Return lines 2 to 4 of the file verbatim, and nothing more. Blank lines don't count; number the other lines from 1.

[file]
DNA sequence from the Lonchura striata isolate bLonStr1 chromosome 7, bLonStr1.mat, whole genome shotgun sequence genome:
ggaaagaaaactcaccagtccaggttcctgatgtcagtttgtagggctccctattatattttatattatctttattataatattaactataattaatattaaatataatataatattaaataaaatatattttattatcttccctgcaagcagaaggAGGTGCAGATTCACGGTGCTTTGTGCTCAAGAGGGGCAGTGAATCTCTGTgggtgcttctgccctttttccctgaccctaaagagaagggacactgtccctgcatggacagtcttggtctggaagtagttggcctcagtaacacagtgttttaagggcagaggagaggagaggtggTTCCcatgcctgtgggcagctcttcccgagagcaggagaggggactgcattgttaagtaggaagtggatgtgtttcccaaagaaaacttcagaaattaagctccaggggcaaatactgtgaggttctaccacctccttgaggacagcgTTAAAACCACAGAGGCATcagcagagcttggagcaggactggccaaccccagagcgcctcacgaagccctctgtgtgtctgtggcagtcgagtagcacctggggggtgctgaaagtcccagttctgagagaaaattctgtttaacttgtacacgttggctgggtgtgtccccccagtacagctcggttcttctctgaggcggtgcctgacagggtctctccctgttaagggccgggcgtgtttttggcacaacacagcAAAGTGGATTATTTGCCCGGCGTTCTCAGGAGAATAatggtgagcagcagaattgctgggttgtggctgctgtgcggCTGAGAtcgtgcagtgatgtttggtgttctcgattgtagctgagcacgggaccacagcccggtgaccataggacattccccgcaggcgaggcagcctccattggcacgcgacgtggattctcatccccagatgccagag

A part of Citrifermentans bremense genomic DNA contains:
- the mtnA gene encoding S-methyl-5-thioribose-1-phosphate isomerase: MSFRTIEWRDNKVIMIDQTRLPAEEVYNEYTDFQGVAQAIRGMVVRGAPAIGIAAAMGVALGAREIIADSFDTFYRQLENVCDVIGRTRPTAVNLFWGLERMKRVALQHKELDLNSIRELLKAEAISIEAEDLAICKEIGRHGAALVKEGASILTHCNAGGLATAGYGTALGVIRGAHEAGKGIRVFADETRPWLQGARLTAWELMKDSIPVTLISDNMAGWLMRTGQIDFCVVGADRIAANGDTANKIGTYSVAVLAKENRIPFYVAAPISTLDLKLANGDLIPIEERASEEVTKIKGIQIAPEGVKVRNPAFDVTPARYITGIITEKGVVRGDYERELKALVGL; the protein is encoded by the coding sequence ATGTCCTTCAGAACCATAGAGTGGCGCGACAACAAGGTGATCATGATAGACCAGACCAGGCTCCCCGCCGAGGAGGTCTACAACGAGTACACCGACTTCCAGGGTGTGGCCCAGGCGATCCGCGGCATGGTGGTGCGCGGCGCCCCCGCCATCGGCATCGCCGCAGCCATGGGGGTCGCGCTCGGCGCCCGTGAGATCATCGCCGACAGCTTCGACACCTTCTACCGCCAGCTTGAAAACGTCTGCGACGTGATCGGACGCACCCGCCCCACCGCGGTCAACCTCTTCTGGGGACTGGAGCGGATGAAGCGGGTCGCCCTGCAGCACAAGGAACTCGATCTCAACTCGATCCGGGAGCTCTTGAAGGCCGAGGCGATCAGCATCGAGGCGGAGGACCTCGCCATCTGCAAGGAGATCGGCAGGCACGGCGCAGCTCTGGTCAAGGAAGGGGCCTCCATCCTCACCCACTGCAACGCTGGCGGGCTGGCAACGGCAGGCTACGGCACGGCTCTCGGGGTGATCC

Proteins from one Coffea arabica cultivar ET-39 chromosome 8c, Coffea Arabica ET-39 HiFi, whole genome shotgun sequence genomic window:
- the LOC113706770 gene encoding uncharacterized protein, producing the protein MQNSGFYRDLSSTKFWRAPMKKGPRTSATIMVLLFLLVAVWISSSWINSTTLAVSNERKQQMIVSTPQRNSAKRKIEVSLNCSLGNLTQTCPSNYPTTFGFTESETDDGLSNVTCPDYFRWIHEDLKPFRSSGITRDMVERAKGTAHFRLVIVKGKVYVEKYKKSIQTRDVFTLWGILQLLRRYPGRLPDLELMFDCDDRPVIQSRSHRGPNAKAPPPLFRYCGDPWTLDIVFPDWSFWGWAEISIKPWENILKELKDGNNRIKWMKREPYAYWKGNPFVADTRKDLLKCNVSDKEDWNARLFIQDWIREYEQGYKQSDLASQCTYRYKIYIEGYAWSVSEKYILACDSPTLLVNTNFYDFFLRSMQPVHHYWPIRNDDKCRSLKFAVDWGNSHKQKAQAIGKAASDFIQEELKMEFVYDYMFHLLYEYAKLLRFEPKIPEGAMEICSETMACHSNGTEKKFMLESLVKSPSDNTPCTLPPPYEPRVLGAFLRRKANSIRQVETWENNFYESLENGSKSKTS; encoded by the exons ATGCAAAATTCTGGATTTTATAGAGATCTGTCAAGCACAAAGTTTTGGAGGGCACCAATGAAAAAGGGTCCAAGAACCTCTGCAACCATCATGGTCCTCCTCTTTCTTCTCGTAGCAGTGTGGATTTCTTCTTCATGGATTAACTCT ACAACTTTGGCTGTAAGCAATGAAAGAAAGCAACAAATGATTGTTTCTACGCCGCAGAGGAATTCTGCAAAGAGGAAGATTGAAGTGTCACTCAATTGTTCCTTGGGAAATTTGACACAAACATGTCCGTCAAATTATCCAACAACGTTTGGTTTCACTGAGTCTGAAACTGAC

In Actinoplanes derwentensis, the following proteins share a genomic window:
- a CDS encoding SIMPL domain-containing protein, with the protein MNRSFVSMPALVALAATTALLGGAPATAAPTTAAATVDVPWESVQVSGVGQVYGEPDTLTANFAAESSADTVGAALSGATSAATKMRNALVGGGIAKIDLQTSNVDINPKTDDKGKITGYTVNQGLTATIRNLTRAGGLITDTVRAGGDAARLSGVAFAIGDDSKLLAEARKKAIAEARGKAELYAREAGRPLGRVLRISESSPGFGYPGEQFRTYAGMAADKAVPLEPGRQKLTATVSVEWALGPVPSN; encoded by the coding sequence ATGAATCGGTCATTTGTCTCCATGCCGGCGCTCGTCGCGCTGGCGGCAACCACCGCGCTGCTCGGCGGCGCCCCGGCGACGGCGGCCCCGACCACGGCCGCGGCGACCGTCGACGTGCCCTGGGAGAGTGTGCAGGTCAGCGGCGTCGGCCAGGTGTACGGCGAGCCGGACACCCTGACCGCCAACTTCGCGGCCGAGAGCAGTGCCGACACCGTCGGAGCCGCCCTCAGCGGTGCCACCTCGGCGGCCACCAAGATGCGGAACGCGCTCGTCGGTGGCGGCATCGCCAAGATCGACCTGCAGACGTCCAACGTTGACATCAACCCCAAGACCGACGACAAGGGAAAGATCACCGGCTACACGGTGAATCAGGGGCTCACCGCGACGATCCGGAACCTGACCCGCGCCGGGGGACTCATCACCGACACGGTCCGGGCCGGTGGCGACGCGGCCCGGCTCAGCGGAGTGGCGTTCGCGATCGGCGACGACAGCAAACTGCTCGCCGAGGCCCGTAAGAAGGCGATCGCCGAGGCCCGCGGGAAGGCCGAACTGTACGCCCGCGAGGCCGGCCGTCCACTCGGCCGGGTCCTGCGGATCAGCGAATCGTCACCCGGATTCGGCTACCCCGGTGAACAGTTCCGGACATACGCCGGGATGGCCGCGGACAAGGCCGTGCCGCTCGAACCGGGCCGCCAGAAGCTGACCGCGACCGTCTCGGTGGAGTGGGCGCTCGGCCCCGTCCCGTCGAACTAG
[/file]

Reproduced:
ggaaagaaaactcaccagtccaggttcctgatgtcagtttgtagggctccctattatattttatattatctttattataatattaactataattaatattaaatataatataatattaaataaaatatattttattatcttccctgcaagcagaaggAGGTGCAGATTCACGGTGCTTTGTGCTCAAGAGGGGCAGTGAATCTCTGTgggtgcttctgccctttttccctgaccctaaagagaagggacactgtccctgcatggacagtcttggtctggaagtagttggcctcagtaacacagtgttttaagggcagaggagaggagaggtggTTCCcatgcctgtgggcagctcttcccgagagcaggagaggggactgcattgttaagtaggaagtggatgtgtttcccaaagaaaacttcagaaattaagctccaggggcaaatactgtgaggttctaccacctccttgaggacagcgTTAAAACCACAGAGGCATcagcagagcttggagcaggactggccaaccccagagcgcctcacgaagccctctgtgtgtctgtggcagtcgagtagcacctggggggtgctgaaagtcccagttctgagagaaaattctgtttaacttgtacacgttggctgggtgtgtccccccagtacagctcggttcttctctgaggcggtgcctgacagggtctctccctgttaagggccgggcgtgtttttggcacaacacagcAAAGTGGATTATTTGCCCGGCGTTCTCAGGAGAATAatggtgagcagcagaattgctgggttgtggctgctgtgcggCTGAGAtcgtgcagtgatgtttggtgttctcgattgtagctgagcacgggaccacagcccggtgaccataggacattccccgcaggcgaggcagcctccattggcacgcgacgtggattctcatccccagatgccagag

A part of Citrifermentans bremense genomic DNA contains:
- the mtnA gene encoding S-methyl-5-thioribose-1-phosphate isomerase: MSFRTIEWRDNKVIMIDQTRLPAEEVYNEYTDFQGVAQAIRGMVVRGAPAIGIAAAMGVALGAREIIADSFDTFYRQLENVCDVIGRTRPTAVNLFWGLERMKRVALQHKELDLNSIRELLKAEAISIEAEDLAICKEIGRHGAALVKEGASILTHCNAGGLATAGYGTALGVIRGAHEAGKGIRVFADETRPWLQGARLTAWELMKDSIPVTLISDNMAGWLMRTGQIDFCVVGADRIAANGDTANKIGTYSVAVLAKENRIPFYVAAPISTLDLKLANGDLIPIEERASEEVTKIKGIQIAPEGVKVRNPAFDVTPARYITGIITEKGVVRGDYERELKALVGL; the protein is encoded by the coding sequence ATGTCCTTCAGAACCATAGAGTGGCGCGACAACAAGGTGATCATGATAGACCAGACCAGGCTCCCCGCCGAGGAGGTCTACAACGAGTACACCGACTTCCAGGGTGTGGCCCAGGCGATCCGCGGCATGGTGGTGCGCGGCGCCCCCGCCATCGGCATCGCCGCAGCCATGGGGGTCGCGCTCGGCGCCCGTGAGATCATCGCCGACAGCTTCGACACCTTCTACCGCCAGCTTGAAAACGTCTGCGACGTGATCGGACGCACCCGCCCCACCGCGGTCAACCTCTTCTGGGGACTGGAGCGGATGAAGCGGGTCGCCCTGCAGCACAAGGAACTCGATCTCAACTCGATCCGGGAGCTCTTGAAGGCCGAGGCGATCAGCATCGAGGCGGAGGACCTCGCCATCTGCAAGGAGATCGGCAGGCACGGCGCAGCTCTGGTCAAGGAAGGGGCCTCCATCCTCACCCACTGCAACGCTGGCGGGCTGGCAACGGCAGGCTACGGCACGGCTCTCGGGGTGATCC